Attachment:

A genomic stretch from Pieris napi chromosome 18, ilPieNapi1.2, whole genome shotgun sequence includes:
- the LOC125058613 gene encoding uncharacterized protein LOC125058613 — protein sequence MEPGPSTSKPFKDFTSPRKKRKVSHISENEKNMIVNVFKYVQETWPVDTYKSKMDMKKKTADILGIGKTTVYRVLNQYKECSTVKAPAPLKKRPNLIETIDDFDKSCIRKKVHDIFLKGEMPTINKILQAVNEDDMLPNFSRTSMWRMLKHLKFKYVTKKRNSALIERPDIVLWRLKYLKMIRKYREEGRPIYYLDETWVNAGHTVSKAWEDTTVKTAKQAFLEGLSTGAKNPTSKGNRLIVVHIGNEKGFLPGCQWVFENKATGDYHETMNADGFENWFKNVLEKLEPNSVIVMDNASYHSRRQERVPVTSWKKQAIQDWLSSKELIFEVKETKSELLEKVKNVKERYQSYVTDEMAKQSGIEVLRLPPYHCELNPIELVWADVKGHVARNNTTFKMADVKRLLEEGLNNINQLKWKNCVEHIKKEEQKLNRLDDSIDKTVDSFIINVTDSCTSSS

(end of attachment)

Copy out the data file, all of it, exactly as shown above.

A genomic stretch from Pieris napi chromosome 18, ilPieNapi1.2, whole genome shotgun sequence includes:
- the LOC125058613 gene encoding uncharacterized protein LOC125058613 — protein sequence MEPGPSTSKPFKDFTSPRKKRKVSHISENEKNMIVNVFKYVQETWPVDTYKSKMDMKKKTADILGIGKTTVYRVLNQYKECSTVKAPAPLKKRPNLIETIDDFDKSCIRKKVHDIFLKGEMPTINKILQAVNEDDMLPNFSRTSMWRMLKHLKFKYVTKKRNSALIERPDIVLWRLKYLKMIRKYREEGRPIYYLDETWVNAGHTVSKAWEDTTVKTAKQAFLEGLSTGAKNPTSKGNRLIVVHIGNEKGFLPGCQWVFENKATGDYHETMNADGFENWFKNVLEKLEPNSVIVMDNASYHSRRQERVPVTSWKKQAIQDWLSSKELIFEVKETKSELLEKVKNVKERYQSYVTDEMAKQSGIEVLRLPPYHCELNPIELVWADVKGHVARNNTTFKMADVKRLLEEGLNNINQLKWKNCVEHIKKEEQKLNRLDDSIDKTVDSFIINVTDSCTSSS